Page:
Saffer’s first chapter gives a thorough and yet concise overview of interaction design–its definitions, its history, its current state, and its potential future.
The field or discipline itself, Saffer notes, only really came into sharp-ish focus and relative prominence in the mid-1990’s, as “[o]ur gadgets became digital, as did our workplaces, homes, transportation, and communication devices. Our everyday stuff temporarily became unfamiliar to us” (p. 3). Today, there are three ways of looking at interaction design: a technology-centered view, a behaviorist view and a Social Interaction Design view. All these three view s, however, share an approach that assumes that ‘“[i]nteraction design is by its nature contextual: it solves specific problems under a particular set of circumstances using the available materials” (p. 4).
Saffer also traces some of the potential significances of interaction design for society–the ways (big and small) it can make human lives better, easier, more productive and more helpful. These efforts are and must be shaped and driven by a wide range of influences–from psychology to ergonomics to economics to art (p. 8). The discipline is, broadly speaking, defined by collaboration–both in the creating of its products and in the aims for the uses of those products.
His “(very) brief” history of interaction design provides a concise and fascinating view of human’s interaction with the technology they create. We have grown closer, more intimate, with our computers over the past seven decades–in ways that today we likely mostly take for granted (and thanks to ideas–e.g. the mouse, touch screens–that have been around for at least a couple of decades longer than I, for one, had assumed). In our present moment, with the rise of the Internet, the potential–and, in fact, Saffer argues, the need–for interaction design is greater than ever, and one way in which he envisions the field developing is into service design.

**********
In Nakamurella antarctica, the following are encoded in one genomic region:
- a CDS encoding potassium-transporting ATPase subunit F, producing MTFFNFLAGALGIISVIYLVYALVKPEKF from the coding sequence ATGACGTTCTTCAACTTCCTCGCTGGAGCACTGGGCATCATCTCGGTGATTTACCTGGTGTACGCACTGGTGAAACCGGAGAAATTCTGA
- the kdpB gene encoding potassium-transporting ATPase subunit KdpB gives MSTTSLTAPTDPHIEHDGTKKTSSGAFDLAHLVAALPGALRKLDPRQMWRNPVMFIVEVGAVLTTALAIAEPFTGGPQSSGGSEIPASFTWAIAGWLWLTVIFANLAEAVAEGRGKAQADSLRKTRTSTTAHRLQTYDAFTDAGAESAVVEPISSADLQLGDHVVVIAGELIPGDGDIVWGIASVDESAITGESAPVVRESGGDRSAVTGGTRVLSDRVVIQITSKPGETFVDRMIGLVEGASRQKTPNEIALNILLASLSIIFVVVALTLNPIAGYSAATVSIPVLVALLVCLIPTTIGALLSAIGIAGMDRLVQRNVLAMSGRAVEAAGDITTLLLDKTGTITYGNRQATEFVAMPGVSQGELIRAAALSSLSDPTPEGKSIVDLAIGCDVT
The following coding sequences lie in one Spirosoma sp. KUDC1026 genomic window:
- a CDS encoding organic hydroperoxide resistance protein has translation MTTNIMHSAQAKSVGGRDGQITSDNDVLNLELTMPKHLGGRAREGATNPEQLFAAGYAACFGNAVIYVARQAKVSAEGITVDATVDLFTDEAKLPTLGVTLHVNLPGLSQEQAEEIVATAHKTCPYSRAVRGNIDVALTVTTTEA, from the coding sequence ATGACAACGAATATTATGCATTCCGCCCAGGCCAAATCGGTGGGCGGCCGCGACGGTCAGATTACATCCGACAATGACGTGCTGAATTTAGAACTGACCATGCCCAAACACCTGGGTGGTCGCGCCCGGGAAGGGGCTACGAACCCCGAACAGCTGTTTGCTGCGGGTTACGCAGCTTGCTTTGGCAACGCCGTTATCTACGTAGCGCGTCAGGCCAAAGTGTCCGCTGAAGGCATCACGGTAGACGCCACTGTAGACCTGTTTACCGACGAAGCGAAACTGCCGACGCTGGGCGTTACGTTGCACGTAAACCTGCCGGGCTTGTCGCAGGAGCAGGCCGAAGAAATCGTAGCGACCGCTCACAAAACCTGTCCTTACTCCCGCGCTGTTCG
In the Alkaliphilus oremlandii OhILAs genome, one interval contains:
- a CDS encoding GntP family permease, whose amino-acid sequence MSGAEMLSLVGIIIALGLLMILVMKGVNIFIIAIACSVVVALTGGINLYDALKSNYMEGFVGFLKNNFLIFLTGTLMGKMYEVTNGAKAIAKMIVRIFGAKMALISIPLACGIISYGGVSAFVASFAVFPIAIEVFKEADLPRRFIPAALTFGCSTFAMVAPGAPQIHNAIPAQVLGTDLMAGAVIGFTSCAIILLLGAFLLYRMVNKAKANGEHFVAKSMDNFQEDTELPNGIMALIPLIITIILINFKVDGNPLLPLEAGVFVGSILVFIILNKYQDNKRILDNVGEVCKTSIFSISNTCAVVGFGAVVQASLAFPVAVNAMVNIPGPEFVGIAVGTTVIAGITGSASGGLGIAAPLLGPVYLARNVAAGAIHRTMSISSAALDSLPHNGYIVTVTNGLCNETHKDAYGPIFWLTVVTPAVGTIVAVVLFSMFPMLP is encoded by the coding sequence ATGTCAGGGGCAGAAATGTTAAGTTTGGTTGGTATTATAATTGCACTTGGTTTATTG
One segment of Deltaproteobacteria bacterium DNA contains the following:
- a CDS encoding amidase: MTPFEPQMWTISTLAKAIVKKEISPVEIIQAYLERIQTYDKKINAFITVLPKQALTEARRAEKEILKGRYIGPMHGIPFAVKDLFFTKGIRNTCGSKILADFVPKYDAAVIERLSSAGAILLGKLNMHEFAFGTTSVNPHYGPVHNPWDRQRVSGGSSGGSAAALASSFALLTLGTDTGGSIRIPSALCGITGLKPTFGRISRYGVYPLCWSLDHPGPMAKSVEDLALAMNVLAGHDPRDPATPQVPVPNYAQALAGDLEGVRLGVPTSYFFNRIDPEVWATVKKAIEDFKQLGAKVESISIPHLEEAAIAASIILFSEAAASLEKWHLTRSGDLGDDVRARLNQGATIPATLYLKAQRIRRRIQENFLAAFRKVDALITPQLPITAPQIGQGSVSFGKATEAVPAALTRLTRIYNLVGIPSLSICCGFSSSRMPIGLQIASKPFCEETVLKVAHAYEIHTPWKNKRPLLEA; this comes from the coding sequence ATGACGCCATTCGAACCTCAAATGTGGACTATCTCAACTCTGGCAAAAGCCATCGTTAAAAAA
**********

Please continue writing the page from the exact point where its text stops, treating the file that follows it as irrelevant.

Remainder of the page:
One question that came to mind:
- With ever-increasing numbers of people accessing the Internet on mobile devices (as opposed to, say, desktop computers), has/hasn’t interaction design had to undergo a shrinking, of sorts–a need to find ways to design effective and rewarding interactions that are fairly stripped down? Is this process more like turning a piece of prose into an outline or into a poem?